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Stonewall Inn customers in New York City stood up against police raids sparking activism and awareness. But the push for equality began long before that.
“In the 60s, all this in Fresno was mostly agriculture,” said El Daña. “Being raised out on the farm, I thought I was the only one that was gay….I felt kind of alone.”
El Daña is one of Central Valley’s first male impersonators, better known today as “drag kings.” She’d lip-sync to Tom Jones, Ritchie Valens, Glen Campbell at gay bars in the Central Valley, drawing crowds from San Francisco and Los Angeles. But her shows began years after she discovered gay bars even existed.
“When I first went to the Orange Ogre, I thought I had died and gone to heaven,” she said. “My face was in awe, my eyes got big, because I’m like, I’m not the only one!”
The Orange Ogre and other gay bars in Fresno were safe spaces for LGBTQ+ members.
“You could be yourself. You can make friends, make acquaintances and and if you just wanted to go sit there and have a drink, nobody bothered you,” said El Daña
Although gay bars were considered a refuge, customers were not fully safe from homophobia.
“One time, it got really bad. The bartenders and all the guys that were in there said ‘there’s some guys outside that want to cause problems. Who’s going to go outside to straighten them out?’ So, the truck drivers got a good beating and never came back again. They found out that gay men can be just as men like them.”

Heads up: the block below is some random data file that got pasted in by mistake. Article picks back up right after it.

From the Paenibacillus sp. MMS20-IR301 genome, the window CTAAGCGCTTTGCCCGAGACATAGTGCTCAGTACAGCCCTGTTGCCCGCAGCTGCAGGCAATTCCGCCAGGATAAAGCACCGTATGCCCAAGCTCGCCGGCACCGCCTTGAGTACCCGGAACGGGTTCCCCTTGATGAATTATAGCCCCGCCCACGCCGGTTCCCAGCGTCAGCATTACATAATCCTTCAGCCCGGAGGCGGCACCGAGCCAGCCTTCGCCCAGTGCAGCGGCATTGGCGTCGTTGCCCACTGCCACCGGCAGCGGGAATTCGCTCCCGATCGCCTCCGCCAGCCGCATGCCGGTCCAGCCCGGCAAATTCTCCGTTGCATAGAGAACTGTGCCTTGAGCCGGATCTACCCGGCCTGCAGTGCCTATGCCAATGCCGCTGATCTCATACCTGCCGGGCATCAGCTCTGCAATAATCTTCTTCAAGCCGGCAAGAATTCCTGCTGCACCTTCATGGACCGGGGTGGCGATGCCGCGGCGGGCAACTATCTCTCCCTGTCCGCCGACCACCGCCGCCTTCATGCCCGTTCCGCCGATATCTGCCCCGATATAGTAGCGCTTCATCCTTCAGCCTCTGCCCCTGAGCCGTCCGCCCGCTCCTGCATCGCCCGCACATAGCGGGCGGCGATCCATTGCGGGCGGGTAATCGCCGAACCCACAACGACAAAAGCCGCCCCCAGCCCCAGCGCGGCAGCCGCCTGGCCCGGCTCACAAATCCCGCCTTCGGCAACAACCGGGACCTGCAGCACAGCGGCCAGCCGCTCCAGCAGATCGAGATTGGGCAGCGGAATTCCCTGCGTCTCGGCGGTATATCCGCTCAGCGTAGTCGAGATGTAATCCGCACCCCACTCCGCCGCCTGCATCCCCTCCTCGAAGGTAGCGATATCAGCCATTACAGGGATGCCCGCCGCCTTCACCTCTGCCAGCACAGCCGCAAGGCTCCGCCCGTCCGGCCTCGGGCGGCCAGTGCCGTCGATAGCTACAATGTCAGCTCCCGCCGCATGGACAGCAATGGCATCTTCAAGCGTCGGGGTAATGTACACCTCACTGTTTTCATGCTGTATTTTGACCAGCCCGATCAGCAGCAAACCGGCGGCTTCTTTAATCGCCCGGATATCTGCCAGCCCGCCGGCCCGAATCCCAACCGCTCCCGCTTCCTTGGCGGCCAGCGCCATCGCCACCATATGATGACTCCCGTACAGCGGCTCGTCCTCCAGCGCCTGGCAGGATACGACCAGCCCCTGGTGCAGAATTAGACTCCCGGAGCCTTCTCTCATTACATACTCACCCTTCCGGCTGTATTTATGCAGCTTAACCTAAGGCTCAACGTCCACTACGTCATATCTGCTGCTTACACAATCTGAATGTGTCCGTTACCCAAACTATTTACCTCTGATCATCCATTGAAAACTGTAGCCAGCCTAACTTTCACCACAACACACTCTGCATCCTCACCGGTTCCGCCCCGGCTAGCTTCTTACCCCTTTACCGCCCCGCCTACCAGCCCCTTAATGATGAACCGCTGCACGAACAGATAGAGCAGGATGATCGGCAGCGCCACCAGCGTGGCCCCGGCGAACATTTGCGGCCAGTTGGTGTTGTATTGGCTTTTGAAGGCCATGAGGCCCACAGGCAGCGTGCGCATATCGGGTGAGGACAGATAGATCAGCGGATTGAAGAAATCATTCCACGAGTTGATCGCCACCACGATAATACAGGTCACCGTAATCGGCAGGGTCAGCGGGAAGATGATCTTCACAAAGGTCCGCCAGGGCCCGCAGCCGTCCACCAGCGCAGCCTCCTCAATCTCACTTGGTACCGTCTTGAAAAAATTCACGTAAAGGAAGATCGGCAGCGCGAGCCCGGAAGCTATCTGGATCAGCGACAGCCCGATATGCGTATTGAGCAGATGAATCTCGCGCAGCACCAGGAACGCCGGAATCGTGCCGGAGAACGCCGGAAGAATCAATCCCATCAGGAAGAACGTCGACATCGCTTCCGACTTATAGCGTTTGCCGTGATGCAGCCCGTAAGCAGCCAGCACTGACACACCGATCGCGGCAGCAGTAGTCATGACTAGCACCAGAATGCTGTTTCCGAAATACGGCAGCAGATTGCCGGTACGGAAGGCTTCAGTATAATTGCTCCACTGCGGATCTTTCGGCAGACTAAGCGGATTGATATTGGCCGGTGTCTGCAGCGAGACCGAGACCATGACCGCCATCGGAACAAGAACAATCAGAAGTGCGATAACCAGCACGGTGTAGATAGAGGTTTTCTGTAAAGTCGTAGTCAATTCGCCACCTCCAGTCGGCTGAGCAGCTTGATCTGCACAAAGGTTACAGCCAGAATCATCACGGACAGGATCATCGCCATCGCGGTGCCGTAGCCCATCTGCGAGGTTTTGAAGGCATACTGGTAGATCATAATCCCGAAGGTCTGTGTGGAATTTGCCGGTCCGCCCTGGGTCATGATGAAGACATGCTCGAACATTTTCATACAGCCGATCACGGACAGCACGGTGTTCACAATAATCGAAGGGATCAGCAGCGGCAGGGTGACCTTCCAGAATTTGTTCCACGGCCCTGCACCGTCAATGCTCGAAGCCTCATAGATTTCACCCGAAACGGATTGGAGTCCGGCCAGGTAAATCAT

It would be years before the LGBTQ community could truly live life out in the open. But that didn’t stop them from connecting with each other.
“You either went out to the bars, you went to house parties, or you left town or somewhere else. Usually, up to the city and that was the connections that you can make,” said Bill Welzenbach.
Bill Welzenbach met his late partner, Bob, at a bar in Bakersfield in the 1950s.
“We met and boom, that was it. It was kind of like love at first sight,” he said.
Together, they bought a home in Fresno about 10 years later.
“I don’t know how the hell we got it. They didn’t loan to two men or to women,” said Welzenbach.
Welzenbach never came out to his family or friends, but he says they knew.
“I remember the first time that wherever we walked down a public street, and we’re arm and arm with the Castro district, the first time we were out there. That was really a big thrill. We didn’t do anything to cover it up but we were overt about it. That’s the way you had to be.”
October is LGBTQ History Month and the ABC Owned Television stations are highlighting the people, events, and places that helped launch the LGBTQ rights movement, the fight for long-lasting change. For more stories like this one, click here.
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